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Re: [permaculture-61] Re: Call your Senator today re: S510 / Major implications for food and permaculture

From: Irfan
Sent on: Monday, December 13, 2010 4:54 PM

On Mon, Dec 13, 2010 at 2:56 PM, Alice <[address removed]> wrote:
CORRECTED - with link below.?

On Mon, Dec 13, 2010 at 2:31 PM, Alice E Lo <[address removed]> wrote:
Hi all -?

Please consider calling your Senators today re: Senate Bill 510. Language from this hotly debated "Food Safety and Modernization" Act has been attached to a "must pass" House bill, so it will face little scrutiny without public outcry.?

Though "permaculture" isn't made of food, people are. This bill has major implications for the way we produce and procure food for ourselves; what and from whom we can buy and exchange food, etc. ?

Even if it won't actually stop you from growing food and sharing it with your neighbors, it may make perfectly healthy locally-produced food illegal and push into the black market (if small-scale farmers who also process food don't [do tons of paperwork and documentation?][jump through all manner of yet-to-be-determined hoops?] to show that they're exempt from strict regulations), and it would allow the FDA to create food growing standards that may force your favorite farmers to lower their already sustainable/organic standards. There's also a piece in there about changing federal law to be in compliance with WTO policies that will create trade incentives to import food, rather than strengthening/building local food systems. ?... and more.?
[It's not clear to me whether the Tester-Hagan amendments to the Senate bill are included here, but even if they are, they offer some exemptions from certain strict standards and expensive procedures for small scale producers, but leave the door wide open for other prohibitively expensive requirements.]

One thing you can do is (ask/encourage/urge/demand) your Senators to make sure the S510 language is removed from the House bill, so that it can continue through legislative process on its own and bear the public attention it deserves.?
You can go do this site (towards bottom of the page), put in your zipcode and generate emails for your Senators.?

If you find the language in the email doesn't speak for you, edit. (S510 has spawned interesting alliances among right- and left-wing 'liberals' - and this org is allied with anti-big-government Tea Party folks.) It didn't quite speak for me, so my edited text is below.?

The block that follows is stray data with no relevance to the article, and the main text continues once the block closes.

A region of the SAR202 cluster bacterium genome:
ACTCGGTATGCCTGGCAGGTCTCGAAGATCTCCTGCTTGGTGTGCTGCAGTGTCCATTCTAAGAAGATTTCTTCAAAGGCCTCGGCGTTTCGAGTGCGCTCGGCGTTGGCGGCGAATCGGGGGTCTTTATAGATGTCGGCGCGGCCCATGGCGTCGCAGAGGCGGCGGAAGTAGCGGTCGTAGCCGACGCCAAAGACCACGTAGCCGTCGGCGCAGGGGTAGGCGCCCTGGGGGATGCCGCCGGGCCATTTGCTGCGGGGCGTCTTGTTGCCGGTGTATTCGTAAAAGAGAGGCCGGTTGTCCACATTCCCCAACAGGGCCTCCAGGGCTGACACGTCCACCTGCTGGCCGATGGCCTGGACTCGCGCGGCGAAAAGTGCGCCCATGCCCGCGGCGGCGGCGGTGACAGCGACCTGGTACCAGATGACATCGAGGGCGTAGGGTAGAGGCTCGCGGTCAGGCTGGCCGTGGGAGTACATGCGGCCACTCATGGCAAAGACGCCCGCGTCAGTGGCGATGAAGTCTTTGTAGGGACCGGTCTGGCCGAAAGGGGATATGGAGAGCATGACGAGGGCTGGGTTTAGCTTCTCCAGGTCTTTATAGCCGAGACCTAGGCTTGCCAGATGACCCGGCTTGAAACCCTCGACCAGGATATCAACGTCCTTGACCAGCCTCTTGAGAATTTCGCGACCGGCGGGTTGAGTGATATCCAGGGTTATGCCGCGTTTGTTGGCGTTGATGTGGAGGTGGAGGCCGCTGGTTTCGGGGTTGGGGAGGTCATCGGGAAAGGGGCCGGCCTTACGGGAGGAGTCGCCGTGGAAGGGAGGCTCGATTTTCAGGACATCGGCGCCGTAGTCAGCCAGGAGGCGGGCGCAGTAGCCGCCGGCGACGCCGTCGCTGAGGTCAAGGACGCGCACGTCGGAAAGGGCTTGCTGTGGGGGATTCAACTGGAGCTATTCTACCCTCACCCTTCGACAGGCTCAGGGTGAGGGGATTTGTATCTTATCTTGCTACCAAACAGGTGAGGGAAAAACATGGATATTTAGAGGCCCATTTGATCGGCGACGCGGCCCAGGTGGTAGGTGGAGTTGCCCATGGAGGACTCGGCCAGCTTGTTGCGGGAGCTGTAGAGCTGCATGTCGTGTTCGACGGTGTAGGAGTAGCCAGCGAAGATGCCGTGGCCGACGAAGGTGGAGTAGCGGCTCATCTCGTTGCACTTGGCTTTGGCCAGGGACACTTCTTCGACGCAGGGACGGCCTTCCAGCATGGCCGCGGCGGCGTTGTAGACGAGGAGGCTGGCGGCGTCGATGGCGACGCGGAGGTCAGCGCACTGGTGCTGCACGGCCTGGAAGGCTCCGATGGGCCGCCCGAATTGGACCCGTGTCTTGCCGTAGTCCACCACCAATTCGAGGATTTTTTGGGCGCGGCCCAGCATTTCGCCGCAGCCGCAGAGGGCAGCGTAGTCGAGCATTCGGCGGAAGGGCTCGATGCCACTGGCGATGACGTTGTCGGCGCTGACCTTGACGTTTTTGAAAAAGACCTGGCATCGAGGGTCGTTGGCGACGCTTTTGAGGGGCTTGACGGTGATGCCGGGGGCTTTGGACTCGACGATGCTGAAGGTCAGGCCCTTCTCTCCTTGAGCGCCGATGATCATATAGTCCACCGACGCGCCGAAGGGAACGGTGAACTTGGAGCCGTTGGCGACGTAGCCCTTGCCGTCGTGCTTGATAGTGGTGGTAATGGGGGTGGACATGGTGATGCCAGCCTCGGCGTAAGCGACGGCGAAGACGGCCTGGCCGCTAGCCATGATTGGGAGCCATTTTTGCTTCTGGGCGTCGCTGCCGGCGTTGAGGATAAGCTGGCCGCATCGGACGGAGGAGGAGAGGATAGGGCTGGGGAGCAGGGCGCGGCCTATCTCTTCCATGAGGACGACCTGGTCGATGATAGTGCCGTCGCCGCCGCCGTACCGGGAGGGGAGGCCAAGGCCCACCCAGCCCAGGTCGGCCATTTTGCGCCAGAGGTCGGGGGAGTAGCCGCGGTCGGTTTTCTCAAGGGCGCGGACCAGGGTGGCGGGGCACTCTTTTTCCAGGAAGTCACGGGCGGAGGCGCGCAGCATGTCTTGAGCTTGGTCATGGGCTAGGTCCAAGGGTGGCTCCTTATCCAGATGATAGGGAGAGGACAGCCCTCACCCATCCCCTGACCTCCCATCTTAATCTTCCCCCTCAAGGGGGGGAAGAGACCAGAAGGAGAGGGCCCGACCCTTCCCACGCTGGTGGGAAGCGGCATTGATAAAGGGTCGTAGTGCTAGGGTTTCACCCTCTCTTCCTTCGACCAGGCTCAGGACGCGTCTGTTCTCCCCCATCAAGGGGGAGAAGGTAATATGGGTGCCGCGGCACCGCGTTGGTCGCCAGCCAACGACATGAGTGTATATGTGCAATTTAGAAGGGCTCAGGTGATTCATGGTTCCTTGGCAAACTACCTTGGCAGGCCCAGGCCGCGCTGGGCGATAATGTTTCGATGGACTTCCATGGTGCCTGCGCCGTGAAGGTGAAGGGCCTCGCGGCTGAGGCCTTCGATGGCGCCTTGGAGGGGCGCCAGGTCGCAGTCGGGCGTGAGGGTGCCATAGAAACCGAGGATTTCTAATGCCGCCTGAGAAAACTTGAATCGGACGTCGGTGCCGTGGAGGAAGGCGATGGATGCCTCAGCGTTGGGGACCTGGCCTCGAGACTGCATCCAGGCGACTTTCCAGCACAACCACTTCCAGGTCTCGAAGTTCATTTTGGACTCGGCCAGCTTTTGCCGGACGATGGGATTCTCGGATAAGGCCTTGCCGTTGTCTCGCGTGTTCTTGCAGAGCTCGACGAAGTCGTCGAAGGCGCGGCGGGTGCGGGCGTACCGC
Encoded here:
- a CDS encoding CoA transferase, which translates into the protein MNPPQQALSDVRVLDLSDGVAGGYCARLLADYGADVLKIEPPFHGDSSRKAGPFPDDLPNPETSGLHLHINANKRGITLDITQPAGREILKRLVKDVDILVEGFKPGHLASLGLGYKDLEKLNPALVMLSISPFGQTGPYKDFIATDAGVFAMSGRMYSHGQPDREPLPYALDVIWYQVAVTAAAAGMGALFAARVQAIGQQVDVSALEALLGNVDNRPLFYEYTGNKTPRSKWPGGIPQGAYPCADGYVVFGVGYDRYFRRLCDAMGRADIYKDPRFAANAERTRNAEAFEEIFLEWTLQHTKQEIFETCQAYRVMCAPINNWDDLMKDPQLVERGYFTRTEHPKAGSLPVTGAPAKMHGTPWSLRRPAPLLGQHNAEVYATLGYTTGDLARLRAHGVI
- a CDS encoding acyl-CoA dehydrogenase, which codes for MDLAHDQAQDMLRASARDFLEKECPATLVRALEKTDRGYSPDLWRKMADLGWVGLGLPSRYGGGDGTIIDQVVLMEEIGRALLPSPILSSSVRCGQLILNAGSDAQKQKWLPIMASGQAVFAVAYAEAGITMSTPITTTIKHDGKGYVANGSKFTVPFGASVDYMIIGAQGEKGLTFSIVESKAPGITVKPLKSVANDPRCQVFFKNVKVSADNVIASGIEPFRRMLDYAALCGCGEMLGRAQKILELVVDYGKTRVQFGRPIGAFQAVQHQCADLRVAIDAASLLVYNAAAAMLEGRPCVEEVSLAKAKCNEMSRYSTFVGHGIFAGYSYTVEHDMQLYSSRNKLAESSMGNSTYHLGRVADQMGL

On December 8, 2010, the US House added the provisions of S.510 - a "food safety" bill (that increases oversight costs and expands FDA authority, but does not actually address a major cause of food UNsafety, massive large-scale food production and lack of biodiversity in our food system) to its "must pass" Continuing Resolution, HR 3082. ?This is both bad legislative practice and horrific public policy.

Food becomes "unsafe" because of chemical and bacteriological contamination. It can be considered "un-nourishing" when it does not provided real nutrition and even "detrimental" when your body (not having received proper nutrition) must expend energy to try to digest and assimilate low quality food and also cleanse itself of chemical additives and byproducts added to highly processed foods. A diet centered on un-nourishing and detrimental foods leads to more and more instances, "outbreaks and epidemics," of preventable diseases related to under-nutrition: cancer, cardiovascular disease, stroke, diabetes and obesity (source: WHO and FAO special report, 2002) S510 does not effectively support healthy food systems. ?

Now that the House has attached this bill to a Continuing Resolution, a "Must Pass" Bill, it is vitally important for Senate leaders to protect both the people of the United States and the legislative integrity of the US Congress. ?I urge you to lead the effort to remove S510 from the House continuing resolution,?so that it can continue through legislative process on its own and bear the public attention it deserves.?

Instead of S510-style, top-down and one-size-fits-all regulation, consider looking at the decentralized and local small and medium scale food systems emerging all around the country and how these local models can be encouraged. These systems provide affordable, organic produce, eggs and meat, have a CLEAN food safety record, and also hold food growers/producers accountable to their communities to a much greater degree at much less expense. ?

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